diesel engine that fits super snipe

Hi I have two humber super snipe one manual and one auto they are both 1961 I have the manual one refurbished , but the engine is gone in the auto one
and was thinking of putting a diesel engine in it ,I know I will have to c hange the gear box but want to keep it auto any thoughts on what engine and box to put in it thank you for looking Regards P.J
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Why bother with a smelly harsh diesel? You surely won't be doing enough mileage for the fuel consumption to be an issue? And it's going to make the vehicle worth less.
Have you worked out the cost of having the original engine fixed?
Fitting an entirely different unit isn't going to be easy.
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Hi yes I price to have the engine rebuild one price was EURO 3700 and the o ther was EURO 5500 so not going down that road I think . The car that is fi nishing is only doing about 12 mpg so I thought that if I fitted a simple d iesel engine it would be a good option, won't be doing any thing with it ti ll next summer so am open to all suggestions they are such a beautiful car to drive Regards P.J
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What requires fixing on the worn engine? 5500 euros sounds an awful lot unless special parts have to be made, etc. Have you looked for a decent used engine?
12 mpg as an average sounds like it needs sorting - they were never anything like that bad new.
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That was the price for a complete engine rebuild new values so it could run on unleaded he would come and take out engine rebuild and refit engine all new parts it would be hard to pick up a good engine here in Ireland not a lot of humber super snipe here
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On 06/11/2015 20:00, snipped-for-privacy@gmail.com wrote:

If it is running reasonably evenly and the problem is the fuel consumption, then there is a good chance that the engine doesn't actually need a complete rebuild.
I used to own a 3-litre Rover which had 350,000 miles on the clock when I finally sold it and even at that mileage it didn't need a rebore or new bearings. I only sold it because I bought a house and for a while I couldn't afford a car - any car.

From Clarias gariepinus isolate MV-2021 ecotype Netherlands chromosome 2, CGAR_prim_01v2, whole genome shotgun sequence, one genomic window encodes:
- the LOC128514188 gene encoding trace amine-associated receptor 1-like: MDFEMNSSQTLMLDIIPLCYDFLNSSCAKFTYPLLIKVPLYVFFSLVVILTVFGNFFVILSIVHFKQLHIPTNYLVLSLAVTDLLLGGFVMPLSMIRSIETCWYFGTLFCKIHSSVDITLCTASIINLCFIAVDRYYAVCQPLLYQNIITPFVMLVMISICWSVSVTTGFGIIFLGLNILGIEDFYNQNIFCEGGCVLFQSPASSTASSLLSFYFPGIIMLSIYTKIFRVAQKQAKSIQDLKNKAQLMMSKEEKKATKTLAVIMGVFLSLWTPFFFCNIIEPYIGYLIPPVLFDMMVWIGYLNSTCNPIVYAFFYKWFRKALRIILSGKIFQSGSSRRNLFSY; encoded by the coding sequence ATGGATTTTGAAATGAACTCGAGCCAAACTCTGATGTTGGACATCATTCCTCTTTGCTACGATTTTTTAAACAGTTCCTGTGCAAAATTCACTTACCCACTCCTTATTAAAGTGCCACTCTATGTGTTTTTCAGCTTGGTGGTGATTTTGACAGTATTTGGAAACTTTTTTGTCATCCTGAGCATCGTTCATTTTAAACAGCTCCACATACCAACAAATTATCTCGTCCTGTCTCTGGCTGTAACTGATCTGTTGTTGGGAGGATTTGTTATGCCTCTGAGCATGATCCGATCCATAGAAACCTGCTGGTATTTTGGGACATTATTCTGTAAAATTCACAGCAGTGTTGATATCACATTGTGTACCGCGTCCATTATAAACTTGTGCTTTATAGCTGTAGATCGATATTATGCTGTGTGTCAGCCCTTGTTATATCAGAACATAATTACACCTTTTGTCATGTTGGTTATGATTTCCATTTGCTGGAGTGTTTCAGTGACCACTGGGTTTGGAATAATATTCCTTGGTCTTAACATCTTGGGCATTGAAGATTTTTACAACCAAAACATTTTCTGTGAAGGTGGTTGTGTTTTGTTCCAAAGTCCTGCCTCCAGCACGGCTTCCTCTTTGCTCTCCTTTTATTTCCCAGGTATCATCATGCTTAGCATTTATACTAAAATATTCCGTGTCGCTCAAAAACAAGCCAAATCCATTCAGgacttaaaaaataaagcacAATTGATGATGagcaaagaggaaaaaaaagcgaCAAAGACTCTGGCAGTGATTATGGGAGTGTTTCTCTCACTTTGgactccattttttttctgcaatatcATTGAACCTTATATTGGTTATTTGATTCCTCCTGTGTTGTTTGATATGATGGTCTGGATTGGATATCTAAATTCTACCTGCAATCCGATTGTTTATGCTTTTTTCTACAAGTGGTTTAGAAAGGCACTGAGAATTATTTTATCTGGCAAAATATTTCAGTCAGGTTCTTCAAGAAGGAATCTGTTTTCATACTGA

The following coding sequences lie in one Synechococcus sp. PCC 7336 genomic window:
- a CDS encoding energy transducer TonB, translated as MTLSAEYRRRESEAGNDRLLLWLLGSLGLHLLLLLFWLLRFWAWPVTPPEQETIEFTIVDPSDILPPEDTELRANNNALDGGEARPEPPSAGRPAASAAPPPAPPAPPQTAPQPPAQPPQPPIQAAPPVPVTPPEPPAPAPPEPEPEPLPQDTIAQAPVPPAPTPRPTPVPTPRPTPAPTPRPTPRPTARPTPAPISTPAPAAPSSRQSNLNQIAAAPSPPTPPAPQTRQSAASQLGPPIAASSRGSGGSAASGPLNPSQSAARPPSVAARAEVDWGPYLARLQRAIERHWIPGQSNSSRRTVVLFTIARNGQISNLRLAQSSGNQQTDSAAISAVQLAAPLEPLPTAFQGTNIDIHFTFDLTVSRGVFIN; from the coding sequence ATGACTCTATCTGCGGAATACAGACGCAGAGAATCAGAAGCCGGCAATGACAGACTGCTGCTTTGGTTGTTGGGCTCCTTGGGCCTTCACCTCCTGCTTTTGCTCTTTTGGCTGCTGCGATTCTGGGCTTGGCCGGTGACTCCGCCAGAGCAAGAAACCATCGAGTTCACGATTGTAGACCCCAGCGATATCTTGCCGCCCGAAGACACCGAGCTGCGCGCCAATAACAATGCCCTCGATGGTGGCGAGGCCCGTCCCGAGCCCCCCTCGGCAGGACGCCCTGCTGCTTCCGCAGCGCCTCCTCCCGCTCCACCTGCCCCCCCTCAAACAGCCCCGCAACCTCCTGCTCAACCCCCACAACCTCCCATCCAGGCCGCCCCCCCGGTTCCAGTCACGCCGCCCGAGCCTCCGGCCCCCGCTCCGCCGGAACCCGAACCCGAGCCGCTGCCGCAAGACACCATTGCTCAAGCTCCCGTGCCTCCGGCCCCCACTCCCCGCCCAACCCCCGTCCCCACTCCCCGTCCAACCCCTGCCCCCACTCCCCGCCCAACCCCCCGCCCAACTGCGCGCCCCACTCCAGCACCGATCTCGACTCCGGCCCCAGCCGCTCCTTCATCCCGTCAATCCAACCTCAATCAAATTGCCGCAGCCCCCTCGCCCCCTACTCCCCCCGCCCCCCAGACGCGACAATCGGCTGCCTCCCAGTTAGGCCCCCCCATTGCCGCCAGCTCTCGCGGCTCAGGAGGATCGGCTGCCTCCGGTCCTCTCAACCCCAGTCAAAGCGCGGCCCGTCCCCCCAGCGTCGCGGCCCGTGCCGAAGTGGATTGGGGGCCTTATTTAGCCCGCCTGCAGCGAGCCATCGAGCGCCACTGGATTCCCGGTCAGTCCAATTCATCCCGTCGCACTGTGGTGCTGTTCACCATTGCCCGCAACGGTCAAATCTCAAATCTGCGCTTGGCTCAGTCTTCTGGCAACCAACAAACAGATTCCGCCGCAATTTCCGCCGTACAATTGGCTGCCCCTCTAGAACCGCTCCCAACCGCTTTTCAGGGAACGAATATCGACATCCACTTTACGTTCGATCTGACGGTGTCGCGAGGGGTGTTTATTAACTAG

Big 6-cylinder engines don't generally have to work hard enough to wear out mechanically. Valves might burn and carburation and distributor condition might need attention but none of these require a major rebuild.
Then there is the question of whether the mileage covered can ever return the investment of hardened valves and valve seats to run unleaded. For relatively low mileages there is the option of lead substitutes eg http://www.redlineoil-europe.com/fueladditives/product.asp?product=Lead_Substitute_00074 which looks a bit expensive until you calculate it on the basis than a bottle treats 100 gallons of fuel. If you prefer leaded fuel because that is what the engine was designed for, you can use real lead additive, eg http://tetraboost.com
I would start at basic diagnostics - compression test and fuel burn efficiency checks (eg with a Colourtune) and timing light jitter can point to where to start. The other possibility that is often overlooked is that the petrol you put in the tank might not all be getting to the engine, but might be leaking slowly, through perished tubing or leaking fuel pump or filter. Before assuming that the engine needs to be replaced, I would do some good old-fashioned diagnostics. That way you can tackle what needs repairing rather than taking the catch-all approach that if you replace everything it must fix it. If you can't do the diagnostics yourself there are still mechanics who can diagnose faults without plugging a laptop into a car's electronics, so ask around.
Bear in mind that although a diesel engine might give more miles to the gallon, it would need more frequent servicing and oil changes, and by the time you have bought replacements for the current engine and exhaust system and re-engineered all the fixings and mountings and perhaps changed the gearbox and prop shaft if the current ones are not compatible, you would need to do a huge mileage to recover the expenditure by improved MPG figures. Also bear in mind that after such a conversion, very few people who might buy a Super Snipe would want one that far removed from the original specification.
Jim
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Thanks Jim The engine is completely seized was driven without any oil some years ago ,at least that what the guy I bought it of said.but will check out the one that is running for leaks and tune her up I was told that te most they did when they were new was 17mpg Regards P.J
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On 08/11/2015 15:27, snipped-for-privacy@gmail.com wrote:

I did once rescue a seized engine, though admittedly it was from a Triumph Herald so a lot smaller than yours.